Some things appear to be good ideas, but they’re just not. After a thorough investigation rife with due diligence, you are usually able to weed the bad ideas out. Unfortunately, from time to time, some ideas whose facades of goodness never crack under intense investigative pressure end up being the party guest who won’t leave (i.e. a bad idea).
Take Zipcar as an example. A great idea for a business that never made a buck and, as a result, this past week was bought up by Avis. Zipcar made perfectly good sense. The business model was simple: car rentals in which you pay for the amount of time you use the car. Zipcar was perfect for young people in big cities that have great public transportation to move about on a day-to-day basis, but they have no means by which to escape the metropolitan area for an afternoon on the coast. That was just one need, but the other need for greater mobility is a list as long as your arm – think Costco binge.
If the time used was an hour, you paid for an hour. If it was four hours, the price aligned with four hours. In between the need for a Zip Car, the renter had no car payment, no insurance payment, no gasoline payment, no parking payment, no risk, no liability, no door dings, no parking tickets, etc. WOW!!! This idea should have printed money in the right market with the right demographics. What happened? That’s your homework.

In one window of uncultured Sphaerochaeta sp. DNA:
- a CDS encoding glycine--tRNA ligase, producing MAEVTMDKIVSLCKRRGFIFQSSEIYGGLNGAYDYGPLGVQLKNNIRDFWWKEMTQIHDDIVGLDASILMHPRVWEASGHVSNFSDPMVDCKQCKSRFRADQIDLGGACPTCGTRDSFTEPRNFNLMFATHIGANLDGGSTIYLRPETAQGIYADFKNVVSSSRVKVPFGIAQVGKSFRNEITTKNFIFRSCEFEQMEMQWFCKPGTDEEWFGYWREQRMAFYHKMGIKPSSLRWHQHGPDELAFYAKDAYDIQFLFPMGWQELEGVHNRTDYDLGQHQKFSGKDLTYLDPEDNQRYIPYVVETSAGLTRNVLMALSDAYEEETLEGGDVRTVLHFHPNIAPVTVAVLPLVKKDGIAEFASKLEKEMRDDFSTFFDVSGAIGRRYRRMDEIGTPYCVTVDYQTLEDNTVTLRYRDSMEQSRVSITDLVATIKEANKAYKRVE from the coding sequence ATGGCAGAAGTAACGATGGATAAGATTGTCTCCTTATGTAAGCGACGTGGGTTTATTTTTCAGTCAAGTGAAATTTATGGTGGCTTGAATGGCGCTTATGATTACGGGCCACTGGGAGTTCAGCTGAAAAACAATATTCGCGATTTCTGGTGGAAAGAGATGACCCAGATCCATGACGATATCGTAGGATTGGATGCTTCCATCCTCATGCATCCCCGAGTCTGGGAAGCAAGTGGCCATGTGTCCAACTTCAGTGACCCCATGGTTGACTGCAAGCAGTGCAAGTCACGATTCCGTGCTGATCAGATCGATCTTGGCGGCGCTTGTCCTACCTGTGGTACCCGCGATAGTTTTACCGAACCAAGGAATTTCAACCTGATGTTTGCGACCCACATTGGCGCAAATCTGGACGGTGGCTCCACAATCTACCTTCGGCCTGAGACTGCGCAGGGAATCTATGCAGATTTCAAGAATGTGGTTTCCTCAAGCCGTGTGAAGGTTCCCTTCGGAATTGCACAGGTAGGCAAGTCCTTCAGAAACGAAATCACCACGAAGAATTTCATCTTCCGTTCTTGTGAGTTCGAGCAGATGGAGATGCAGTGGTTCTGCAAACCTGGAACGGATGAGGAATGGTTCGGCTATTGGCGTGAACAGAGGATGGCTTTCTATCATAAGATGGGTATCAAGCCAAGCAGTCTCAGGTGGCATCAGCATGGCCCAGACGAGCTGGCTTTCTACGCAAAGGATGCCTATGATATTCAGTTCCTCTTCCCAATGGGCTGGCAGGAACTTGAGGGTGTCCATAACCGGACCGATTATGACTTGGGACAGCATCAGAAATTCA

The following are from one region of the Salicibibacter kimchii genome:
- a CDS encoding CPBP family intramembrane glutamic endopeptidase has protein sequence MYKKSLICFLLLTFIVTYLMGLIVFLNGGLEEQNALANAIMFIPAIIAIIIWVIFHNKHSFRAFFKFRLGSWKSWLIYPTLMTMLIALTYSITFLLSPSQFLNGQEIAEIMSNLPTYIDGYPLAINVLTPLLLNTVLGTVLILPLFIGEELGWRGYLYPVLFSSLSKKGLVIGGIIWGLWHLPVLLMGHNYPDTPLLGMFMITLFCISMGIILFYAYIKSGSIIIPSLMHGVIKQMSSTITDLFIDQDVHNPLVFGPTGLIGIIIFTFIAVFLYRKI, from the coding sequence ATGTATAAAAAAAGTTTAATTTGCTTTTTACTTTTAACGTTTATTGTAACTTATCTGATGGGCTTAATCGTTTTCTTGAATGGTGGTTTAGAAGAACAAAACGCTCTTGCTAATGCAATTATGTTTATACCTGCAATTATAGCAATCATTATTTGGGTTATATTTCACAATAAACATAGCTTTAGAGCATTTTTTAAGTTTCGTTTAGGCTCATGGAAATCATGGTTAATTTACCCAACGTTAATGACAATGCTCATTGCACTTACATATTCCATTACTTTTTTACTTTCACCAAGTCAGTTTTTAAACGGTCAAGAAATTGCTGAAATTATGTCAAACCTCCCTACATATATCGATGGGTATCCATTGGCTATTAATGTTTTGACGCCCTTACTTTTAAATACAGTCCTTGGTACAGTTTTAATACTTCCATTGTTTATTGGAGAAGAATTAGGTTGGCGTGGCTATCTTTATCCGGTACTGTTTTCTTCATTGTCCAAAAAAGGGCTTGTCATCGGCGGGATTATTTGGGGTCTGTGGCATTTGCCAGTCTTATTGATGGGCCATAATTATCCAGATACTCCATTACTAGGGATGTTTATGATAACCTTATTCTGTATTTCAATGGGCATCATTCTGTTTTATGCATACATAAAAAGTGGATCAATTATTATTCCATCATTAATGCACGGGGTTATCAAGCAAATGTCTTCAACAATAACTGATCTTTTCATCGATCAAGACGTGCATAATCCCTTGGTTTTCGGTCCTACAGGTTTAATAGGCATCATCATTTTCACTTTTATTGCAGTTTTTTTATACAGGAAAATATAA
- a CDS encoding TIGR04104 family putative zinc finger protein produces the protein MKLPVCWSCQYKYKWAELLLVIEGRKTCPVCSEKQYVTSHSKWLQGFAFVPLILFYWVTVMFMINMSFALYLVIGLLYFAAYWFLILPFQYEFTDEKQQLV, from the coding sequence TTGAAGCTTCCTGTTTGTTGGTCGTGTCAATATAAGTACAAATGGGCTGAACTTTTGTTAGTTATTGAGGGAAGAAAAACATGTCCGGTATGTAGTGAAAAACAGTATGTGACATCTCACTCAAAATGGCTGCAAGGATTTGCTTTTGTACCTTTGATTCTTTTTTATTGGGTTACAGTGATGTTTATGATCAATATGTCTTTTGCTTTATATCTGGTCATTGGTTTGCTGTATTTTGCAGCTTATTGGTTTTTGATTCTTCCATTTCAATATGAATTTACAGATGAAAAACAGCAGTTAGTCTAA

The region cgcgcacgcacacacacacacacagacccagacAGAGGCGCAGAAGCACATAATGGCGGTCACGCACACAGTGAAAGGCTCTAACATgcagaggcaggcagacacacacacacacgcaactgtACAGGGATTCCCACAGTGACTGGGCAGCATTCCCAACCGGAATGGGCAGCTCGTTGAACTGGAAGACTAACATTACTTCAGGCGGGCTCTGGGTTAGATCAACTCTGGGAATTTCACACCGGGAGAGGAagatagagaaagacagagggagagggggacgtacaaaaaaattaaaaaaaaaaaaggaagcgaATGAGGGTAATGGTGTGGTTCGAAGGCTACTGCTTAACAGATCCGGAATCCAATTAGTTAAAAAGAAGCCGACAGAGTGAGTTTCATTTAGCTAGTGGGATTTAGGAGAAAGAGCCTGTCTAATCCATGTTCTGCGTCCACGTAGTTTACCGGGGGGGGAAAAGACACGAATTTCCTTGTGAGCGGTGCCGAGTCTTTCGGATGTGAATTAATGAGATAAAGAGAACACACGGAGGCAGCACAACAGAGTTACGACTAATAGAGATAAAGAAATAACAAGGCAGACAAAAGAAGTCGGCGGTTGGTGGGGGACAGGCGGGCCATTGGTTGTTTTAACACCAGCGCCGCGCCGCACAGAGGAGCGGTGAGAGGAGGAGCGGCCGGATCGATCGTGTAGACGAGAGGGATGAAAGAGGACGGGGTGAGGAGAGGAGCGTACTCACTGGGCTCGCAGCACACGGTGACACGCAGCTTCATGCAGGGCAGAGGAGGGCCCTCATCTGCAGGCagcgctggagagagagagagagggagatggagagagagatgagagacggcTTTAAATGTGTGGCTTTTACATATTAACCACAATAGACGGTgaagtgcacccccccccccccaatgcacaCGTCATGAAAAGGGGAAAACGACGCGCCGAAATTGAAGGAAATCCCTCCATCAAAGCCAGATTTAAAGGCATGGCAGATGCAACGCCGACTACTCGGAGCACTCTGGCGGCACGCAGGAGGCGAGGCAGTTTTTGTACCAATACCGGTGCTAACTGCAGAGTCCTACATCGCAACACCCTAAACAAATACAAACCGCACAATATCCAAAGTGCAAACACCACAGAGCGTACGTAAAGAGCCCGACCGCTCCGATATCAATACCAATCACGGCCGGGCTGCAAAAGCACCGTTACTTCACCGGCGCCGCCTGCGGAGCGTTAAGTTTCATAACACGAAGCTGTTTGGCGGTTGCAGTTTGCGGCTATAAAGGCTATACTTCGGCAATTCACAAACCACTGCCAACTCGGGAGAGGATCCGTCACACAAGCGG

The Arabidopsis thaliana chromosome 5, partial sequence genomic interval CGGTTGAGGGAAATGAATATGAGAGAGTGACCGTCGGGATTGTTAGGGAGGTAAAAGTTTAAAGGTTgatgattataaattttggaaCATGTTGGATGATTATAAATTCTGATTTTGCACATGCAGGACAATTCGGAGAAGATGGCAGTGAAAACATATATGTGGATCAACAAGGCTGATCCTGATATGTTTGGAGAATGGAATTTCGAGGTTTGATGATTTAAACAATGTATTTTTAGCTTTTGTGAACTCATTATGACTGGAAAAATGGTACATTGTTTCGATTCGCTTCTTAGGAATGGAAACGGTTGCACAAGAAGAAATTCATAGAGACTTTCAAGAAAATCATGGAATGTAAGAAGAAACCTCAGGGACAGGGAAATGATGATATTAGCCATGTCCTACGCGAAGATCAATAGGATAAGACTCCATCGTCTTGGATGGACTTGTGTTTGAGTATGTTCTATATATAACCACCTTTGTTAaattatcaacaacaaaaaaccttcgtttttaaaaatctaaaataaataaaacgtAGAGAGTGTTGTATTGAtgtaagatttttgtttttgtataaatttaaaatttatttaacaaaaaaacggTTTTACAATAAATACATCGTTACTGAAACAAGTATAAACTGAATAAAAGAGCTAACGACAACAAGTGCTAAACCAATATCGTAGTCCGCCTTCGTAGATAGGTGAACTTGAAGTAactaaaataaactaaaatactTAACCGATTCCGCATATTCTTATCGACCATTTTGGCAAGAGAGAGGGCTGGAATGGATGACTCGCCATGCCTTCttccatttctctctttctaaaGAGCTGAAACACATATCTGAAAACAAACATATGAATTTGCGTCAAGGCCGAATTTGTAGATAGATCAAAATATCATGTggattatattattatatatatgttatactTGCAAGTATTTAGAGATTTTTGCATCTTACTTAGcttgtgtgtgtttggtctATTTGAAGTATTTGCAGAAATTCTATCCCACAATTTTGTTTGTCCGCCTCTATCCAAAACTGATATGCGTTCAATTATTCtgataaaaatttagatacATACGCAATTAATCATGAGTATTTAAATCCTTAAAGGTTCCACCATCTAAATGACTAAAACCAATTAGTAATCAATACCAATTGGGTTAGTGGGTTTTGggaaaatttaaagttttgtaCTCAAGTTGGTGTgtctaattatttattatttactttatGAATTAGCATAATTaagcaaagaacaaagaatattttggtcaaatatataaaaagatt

Another good idea that may not be as good as one thinks is to own your home versus renting. Please, before you write me an e-mail filled with venom, I am not attempting to dampen the spirits of realizing the “American Dream.” Nor would I ever douse the flames of excitement by throwing a bucket of water on the idea of “having a home that you own.” That’s not it at all. It involves a host of other variables, not the least of which is flexibility and unintended expense.
Up until the housing bust of a few years ago, owning a home was considered an investment. That’s because as far back as most can remember, housing appreciated in value. The large amount of appreciation equated to home values far outpacing the loan amount. The net effect is that the owner was building wealth. That’s a beautiful thing. Wealth building is truly the “American Dream.” Housing wealth is a time that has passed.
Without the wealth-building component through increased housing values, a house quickly borders on being a “money pit” of sorts – some more than others. It could very easily cost more to maintain than the tax deductibility of the loan interest. And if you’re young and upwardly mobile in pursuit of a career, changing jobs and geography are a real possibility – but not if you own a home. You’re stuck. Now go fix the toilet.
Yes, low rates and depressed housing costs make it a good time to buy. But first, understand your circumstances and your maturity level. If the weekend is for jumping in a Zipcar and heading to the beach, and your home improvement interests and/or money is limited, and chances are you’re going to move in the near future, then renting your crib might be the best thing for you.